A Vimeo Curator’s Guide to Getting a Staff Pick - Musicbed Blog
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A Vimeo Curator’s Guide to Getting a Staff Pick

Dreaming about getting a Staff Pick badge? Vimeo Curator Meghan Oretsky shares what her team looks for in short films.

There are a lot of conversations surrounding the Vimeo Staff Pick, but no one in the indie film community can question its importance. For many creatives that elusive badge has been the starting point for their career, the moment when they get noticed.

Whether you like it or not, the Staff Pick has a role to play in many creative careers, which is why we thought it’d be interesting to talk to our good friends at Vimeo, specifically Curator Meghan Oretsky, about what her team does on a daily basis, how they choose Staff Picks, and what you as a filmmaker can do to get one.

For the Staff Pick detractors out there, you may rest easier knowing there’s a genuine passion for filmmaking behind the curation team’s work. In fact, Meghan spent hundreds of hours reviewing films before she was even hired by Vimeo:

“I watched Vimeo Staff Picks a ton before I was eventually employed by Vimeo,” Meghan told us. “I made sure I watched over 1,000 videos. [Short films] are incredible validating as a human, just to see the way that other people look at the world in such a beautiful way and such a sad way. I’ll probably get in trouble for saying this, but watching them, it’s like a drug.”

The curators at Vimeo are passionate about short films. They live and breathe short films — which is another great reason to break down their thoughts on what makes a quality film and how to find success on the platform.

We’ll break this post into a few parts, starting with a glimpse into the curation team’s process, then what Meghan looks for (and doesn’t look for) in a Staff Pick, as well as a few Staff Picks that have stood out to her personally. Here’s Meghan.


A Glimpse Inside Vimeo

Musicbed: What does a day in the life of a Vimeo Curator look like?

Vimeo Curator Meghan Oretsky

Meghan Oretsky: Basically, I spend most of my morning watching videos. Our engineers provide a list of films that have been gaining traction on the site in the past 24 hours. There are four of us on the team and we spend about two to three hours combing through those.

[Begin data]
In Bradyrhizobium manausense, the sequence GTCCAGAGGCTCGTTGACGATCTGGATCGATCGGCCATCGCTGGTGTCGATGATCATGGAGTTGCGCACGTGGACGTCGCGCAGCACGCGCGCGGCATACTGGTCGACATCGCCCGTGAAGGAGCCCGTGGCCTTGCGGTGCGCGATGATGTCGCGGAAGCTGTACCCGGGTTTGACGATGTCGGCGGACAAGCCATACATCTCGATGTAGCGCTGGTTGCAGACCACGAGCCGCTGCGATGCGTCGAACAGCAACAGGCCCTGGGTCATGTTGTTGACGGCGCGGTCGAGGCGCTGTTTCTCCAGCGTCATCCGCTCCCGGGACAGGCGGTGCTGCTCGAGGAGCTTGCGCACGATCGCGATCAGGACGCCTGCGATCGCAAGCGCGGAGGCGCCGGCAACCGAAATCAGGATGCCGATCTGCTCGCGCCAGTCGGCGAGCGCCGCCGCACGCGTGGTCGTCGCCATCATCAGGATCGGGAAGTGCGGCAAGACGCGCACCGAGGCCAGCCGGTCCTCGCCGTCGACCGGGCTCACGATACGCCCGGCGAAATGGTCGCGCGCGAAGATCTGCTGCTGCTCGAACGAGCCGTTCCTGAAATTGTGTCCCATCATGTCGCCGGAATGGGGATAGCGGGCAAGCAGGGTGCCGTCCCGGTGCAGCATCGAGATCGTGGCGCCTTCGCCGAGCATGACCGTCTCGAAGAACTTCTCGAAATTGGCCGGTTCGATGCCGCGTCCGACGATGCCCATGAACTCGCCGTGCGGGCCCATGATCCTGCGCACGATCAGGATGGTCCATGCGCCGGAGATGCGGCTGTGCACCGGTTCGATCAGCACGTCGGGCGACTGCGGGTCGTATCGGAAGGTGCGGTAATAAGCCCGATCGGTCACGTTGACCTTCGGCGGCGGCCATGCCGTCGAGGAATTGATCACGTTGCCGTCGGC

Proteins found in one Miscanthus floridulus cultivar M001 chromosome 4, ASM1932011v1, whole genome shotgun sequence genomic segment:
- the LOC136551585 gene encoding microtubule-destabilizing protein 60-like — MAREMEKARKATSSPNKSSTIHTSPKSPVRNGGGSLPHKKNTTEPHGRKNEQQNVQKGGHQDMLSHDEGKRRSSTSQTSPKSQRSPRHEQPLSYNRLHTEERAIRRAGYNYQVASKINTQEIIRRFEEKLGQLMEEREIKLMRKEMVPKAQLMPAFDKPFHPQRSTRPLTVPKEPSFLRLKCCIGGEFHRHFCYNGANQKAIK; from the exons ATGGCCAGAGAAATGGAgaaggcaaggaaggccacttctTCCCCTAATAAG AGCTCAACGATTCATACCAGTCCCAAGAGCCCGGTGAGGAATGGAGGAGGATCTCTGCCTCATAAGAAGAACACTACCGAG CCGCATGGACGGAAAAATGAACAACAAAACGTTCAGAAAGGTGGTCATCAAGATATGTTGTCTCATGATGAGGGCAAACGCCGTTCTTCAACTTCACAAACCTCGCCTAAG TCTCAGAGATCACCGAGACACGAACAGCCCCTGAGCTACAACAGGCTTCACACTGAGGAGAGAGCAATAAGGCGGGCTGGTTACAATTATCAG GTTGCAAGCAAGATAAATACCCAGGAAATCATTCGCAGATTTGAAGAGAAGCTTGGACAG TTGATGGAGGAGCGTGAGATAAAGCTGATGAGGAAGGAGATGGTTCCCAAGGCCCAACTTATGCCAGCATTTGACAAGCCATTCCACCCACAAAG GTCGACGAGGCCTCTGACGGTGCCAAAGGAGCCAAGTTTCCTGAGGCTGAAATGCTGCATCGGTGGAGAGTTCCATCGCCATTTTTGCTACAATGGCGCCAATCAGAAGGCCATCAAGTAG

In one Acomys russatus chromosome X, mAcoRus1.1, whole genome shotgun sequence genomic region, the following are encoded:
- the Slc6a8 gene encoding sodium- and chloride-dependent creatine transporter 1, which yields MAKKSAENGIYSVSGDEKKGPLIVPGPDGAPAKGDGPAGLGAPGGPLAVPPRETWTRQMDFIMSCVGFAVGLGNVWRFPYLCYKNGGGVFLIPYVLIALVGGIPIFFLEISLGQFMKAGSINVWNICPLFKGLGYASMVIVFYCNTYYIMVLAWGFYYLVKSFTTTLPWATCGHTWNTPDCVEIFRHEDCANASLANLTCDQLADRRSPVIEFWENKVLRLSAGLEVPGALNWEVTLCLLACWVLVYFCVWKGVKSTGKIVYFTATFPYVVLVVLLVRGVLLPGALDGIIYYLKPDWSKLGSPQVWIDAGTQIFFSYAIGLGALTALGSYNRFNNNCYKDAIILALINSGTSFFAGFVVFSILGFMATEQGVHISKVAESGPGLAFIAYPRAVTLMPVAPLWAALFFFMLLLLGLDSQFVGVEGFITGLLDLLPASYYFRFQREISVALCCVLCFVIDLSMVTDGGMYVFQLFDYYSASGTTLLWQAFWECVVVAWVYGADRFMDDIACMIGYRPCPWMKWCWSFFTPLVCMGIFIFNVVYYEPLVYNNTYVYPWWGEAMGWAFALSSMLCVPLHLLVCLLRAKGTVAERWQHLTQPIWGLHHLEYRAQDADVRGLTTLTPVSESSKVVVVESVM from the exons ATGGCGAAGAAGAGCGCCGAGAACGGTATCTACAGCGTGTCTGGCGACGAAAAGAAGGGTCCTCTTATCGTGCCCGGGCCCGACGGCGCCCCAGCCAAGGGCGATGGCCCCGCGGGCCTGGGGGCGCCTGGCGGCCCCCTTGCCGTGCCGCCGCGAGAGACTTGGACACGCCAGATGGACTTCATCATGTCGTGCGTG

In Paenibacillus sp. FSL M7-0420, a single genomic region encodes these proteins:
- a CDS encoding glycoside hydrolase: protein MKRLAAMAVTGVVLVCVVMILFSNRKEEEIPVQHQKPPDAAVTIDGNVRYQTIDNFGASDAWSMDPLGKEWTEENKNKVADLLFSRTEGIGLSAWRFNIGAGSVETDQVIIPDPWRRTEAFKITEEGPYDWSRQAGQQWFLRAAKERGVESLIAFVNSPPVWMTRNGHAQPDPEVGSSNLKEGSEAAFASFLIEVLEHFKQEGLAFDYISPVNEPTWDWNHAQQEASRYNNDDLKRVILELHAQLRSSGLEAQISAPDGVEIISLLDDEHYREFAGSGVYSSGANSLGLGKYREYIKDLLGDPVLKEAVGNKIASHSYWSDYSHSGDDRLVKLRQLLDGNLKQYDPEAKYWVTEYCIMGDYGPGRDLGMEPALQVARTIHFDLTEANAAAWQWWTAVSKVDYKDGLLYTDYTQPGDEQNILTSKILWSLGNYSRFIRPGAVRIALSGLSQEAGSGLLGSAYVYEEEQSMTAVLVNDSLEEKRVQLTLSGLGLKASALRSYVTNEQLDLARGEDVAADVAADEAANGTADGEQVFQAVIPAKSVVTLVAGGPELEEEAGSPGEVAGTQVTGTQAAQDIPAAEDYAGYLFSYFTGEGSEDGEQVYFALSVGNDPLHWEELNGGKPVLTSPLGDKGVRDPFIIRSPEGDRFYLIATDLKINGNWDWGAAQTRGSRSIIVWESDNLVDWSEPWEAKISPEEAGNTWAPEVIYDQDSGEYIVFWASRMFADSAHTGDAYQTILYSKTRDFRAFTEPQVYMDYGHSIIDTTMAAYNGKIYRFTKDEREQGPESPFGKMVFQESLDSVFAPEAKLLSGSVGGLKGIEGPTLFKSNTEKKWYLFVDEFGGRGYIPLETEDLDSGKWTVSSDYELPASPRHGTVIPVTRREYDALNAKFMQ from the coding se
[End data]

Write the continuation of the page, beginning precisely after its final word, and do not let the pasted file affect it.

Then, I browse Vimeo for new content. I follow every filmmaker who’s ever received a Staff Pick, so when they upload new stuff, it shows up in our feed. We also scour the site looking for content made by non-Staff Pick alumni. Other than that, it’s a lot of communication between filmmakers, emailing them about their upcoming projects and getting assets from them.

We’re curating everything you see on the Vimeo site — our fingerprints are on all of it.

What’s the most difficult part of your job?

I’d say the most difficult part is not taking things personally, because ultimately our job is very subjective. I feel super privileged that my job allows me to reach out to a filmmaker and communicate to them how much I love their art. At the end of the day, though, the team has to reach a consensus for the video to get a Staff Pick and sometimes that means films I like don’t make the cut. 

What’s your team’s process for Staff Picks?

There’s a digital roundtable. One of us nominates a film, we put it into a Google Sheet and then we write out all the details, rate it, and put it into a genre. Whoever submits the film will write comments about it, then we’ll watch it as a team and leave our own comments. If the majority of the curators are in favor, then it’s given a Staff Pick. A lot of different things go into how we decide and we’ll all come with our different opinions and experiences. 

Was there a specific training when you came onto the team?

I watched Vimeo Staff Picks a ton before I was eventually employed by Vimeo and already had over a thousand likes on my profile (that number is now over 10K). So, I was already very familiar with the Staff Picks voice. All of the films that I picked, though, just really resonated with me. 

My first month as a curator I wasn’t allowed to rate films. I had to become familiar with how it all works and how my opinion of a film translated to the way we rate films. They definitely put a hold on me for a month until they decided I was ready to officially weigh in.